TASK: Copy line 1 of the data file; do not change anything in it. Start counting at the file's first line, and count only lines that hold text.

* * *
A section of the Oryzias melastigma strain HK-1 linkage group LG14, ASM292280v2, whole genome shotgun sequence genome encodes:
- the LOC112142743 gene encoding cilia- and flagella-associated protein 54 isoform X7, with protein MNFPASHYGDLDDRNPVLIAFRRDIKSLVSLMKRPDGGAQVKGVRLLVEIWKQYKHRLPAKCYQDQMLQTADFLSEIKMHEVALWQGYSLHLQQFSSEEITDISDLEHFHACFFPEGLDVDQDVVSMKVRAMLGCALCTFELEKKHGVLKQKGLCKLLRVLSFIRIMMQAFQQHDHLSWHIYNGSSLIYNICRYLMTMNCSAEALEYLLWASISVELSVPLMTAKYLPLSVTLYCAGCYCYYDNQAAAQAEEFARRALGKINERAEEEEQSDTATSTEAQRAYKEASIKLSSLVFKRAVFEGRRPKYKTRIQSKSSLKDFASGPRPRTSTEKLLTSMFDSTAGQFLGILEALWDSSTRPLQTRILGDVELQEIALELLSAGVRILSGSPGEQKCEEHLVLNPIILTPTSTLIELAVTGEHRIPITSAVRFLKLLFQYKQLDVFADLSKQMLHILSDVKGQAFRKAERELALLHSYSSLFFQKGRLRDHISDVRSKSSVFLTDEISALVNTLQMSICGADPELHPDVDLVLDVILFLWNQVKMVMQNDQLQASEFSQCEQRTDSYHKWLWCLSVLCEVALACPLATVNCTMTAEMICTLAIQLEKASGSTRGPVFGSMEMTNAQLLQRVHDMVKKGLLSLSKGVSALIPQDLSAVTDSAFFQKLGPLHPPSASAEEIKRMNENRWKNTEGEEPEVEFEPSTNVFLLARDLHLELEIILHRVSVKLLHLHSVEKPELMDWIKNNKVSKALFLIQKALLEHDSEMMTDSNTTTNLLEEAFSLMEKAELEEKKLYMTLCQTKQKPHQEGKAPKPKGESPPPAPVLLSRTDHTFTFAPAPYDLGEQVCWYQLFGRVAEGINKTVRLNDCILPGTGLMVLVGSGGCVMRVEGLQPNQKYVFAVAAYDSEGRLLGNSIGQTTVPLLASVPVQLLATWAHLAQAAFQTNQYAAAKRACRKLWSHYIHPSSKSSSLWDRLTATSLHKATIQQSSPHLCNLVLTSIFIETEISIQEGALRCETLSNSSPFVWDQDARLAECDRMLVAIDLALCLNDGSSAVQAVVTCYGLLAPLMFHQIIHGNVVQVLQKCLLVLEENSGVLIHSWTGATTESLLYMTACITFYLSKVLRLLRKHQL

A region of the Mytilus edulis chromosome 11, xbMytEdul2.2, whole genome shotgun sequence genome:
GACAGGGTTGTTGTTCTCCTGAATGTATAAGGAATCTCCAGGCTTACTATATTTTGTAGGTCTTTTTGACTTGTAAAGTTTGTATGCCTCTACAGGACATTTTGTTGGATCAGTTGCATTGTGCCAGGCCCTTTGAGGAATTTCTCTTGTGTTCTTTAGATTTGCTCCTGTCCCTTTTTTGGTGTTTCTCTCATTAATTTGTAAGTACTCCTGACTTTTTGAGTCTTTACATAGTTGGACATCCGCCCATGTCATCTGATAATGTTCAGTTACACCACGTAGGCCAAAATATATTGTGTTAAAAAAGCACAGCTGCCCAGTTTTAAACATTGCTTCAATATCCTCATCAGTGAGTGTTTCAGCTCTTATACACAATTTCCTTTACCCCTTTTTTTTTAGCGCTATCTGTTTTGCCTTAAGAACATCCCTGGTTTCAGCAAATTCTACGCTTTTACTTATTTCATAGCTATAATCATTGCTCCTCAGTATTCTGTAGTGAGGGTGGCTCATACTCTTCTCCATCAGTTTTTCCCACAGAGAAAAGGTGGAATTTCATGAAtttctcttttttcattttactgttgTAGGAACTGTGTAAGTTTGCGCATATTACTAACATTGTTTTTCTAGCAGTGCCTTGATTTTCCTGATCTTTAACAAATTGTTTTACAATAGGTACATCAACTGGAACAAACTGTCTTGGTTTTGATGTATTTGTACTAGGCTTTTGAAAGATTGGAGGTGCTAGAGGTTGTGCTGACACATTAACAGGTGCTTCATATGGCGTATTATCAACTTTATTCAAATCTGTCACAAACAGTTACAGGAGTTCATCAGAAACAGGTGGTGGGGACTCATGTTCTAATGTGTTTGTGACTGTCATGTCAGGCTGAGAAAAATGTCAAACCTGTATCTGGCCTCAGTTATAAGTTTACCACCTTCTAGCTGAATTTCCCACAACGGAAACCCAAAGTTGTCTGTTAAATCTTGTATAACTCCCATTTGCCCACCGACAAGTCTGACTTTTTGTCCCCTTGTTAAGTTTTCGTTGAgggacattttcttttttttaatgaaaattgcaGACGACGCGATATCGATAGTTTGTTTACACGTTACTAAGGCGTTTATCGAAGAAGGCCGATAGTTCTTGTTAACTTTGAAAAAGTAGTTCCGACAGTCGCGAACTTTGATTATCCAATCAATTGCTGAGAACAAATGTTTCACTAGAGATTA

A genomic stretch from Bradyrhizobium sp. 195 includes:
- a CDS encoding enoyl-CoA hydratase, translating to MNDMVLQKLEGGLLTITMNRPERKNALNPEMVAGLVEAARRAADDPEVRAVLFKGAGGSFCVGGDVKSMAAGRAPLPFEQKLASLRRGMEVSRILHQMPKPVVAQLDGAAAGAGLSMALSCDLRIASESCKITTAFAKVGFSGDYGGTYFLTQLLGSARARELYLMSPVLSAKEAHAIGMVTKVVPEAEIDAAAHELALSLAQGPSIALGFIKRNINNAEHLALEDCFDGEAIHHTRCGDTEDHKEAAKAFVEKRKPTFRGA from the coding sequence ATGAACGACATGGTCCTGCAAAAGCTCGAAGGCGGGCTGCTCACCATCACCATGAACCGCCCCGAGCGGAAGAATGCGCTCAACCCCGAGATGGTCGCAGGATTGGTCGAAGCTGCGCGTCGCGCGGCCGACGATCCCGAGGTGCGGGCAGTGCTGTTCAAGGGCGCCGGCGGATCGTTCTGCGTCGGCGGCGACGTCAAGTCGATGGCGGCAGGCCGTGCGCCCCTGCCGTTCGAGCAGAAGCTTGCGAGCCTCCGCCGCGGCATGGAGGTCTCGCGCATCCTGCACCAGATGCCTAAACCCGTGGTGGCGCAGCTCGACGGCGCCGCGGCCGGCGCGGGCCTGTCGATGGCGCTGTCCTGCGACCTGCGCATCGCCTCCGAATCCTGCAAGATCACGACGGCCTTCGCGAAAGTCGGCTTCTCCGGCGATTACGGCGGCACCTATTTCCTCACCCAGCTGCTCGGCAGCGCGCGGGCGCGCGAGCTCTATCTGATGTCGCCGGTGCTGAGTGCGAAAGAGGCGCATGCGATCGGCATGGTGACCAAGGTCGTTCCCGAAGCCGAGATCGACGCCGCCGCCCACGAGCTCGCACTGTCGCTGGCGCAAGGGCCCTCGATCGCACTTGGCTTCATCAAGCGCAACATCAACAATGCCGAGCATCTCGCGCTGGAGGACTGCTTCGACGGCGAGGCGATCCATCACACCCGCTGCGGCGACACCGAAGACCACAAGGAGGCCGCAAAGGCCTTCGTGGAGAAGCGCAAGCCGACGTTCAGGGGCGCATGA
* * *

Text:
A section of the Oryzias melastigma strain HK-1 linkage group LG14, ASM292280v2, whole genome shotgun sequence genome encodes: